Bacillus anthracis, which causes anthrax, has attracted attention because of its potential use as a biological weapon. The risk of multidrug resistance against B. anthracis increases the need for antibiotics with new molecular targets. Nucleoside analogs are well-known antiviral and anticancer prodrugs, and thymidine kinase catalyzes the rate-limiting step in the activation of pyrimidine nucleoside analogs used in chemotherapy. The thymidine kinase gene from B. anthracis Sterne strain (34F2) (Ba-TK) was cloned and expressed in E. coli, and the product was purified and characterized regarding its substrate specificity. Ba-TK phosphorylated pyrimidine nucleosides and all natural nucleoside triphosphates served as phosphate donors. Size exclusion chromatography indicated a dimeric form of Ba-TK, regardless of the presence of ATP. Thymidine was the most efficient substrate with a low Km value (0.6 μM) and a Vmax of 3.3 μmol dTMP mg-1 min -1, but deoxyuridine (Km=4.2 μM, Vmax=4.1 μmol dUMP mg-1 min-1) was also a good substrate. Several pyrimidine analogs were also tested and analogs with 5-position modifications showed higher activities compared to analogs with 3′- and N3-position modifications. Deoxyuridine analogs were the most potent inhibitors of B. anthracis growth in vitro. These results may be used to guide future development of nucleoside analogs against B. anthracis.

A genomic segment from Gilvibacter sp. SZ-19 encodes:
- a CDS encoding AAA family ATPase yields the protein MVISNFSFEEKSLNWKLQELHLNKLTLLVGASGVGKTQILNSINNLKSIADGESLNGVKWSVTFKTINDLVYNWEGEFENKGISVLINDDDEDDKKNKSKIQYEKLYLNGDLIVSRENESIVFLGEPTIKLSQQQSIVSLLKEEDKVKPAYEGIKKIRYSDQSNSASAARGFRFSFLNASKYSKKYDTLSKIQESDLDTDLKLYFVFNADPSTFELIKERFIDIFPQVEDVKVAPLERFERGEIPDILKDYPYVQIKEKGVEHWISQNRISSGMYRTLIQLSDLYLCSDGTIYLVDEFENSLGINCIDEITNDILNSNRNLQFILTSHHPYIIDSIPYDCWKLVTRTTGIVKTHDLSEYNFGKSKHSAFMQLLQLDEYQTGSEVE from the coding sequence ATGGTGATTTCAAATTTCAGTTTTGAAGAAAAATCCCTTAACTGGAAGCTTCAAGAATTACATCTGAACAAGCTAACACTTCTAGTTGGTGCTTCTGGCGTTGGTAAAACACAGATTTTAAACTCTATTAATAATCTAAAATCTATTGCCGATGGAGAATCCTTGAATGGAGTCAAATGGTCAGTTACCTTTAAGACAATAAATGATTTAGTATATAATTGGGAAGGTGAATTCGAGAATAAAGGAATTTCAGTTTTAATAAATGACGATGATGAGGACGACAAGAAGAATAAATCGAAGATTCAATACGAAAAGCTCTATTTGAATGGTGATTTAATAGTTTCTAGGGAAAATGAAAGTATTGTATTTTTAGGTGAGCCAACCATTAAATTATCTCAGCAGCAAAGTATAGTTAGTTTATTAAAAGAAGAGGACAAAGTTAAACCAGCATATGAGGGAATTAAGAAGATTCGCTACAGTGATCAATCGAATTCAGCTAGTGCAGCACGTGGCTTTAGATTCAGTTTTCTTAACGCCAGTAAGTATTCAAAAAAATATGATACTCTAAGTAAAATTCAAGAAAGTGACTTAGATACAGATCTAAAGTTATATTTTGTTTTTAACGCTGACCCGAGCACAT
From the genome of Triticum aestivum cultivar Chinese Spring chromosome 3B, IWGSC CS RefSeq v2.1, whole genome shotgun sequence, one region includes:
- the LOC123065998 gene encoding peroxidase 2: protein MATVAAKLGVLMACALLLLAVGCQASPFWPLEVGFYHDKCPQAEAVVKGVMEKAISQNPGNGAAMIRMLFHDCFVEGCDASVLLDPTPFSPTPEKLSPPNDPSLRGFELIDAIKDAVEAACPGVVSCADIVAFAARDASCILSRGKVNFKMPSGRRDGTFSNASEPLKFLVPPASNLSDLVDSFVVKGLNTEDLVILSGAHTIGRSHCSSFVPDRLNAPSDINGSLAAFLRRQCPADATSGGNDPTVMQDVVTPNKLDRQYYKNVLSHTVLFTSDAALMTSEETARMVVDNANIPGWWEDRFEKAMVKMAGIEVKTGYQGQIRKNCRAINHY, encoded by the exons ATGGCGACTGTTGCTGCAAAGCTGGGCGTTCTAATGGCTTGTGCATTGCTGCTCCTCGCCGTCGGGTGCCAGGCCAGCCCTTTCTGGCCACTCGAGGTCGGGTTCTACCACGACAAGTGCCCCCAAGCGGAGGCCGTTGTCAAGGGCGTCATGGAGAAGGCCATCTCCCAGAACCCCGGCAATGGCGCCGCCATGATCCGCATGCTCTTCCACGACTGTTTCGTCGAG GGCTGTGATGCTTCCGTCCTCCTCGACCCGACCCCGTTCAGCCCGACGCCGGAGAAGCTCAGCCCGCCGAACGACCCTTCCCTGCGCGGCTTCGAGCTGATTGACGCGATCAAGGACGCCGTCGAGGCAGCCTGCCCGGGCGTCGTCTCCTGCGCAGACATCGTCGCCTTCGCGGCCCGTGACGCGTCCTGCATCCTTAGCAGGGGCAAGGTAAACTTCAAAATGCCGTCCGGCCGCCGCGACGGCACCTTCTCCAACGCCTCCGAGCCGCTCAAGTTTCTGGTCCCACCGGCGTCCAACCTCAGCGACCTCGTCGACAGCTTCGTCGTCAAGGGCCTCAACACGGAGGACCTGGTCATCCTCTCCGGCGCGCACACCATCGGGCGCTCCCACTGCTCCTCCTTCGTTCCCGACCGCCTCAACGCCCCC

- Growth inhibition
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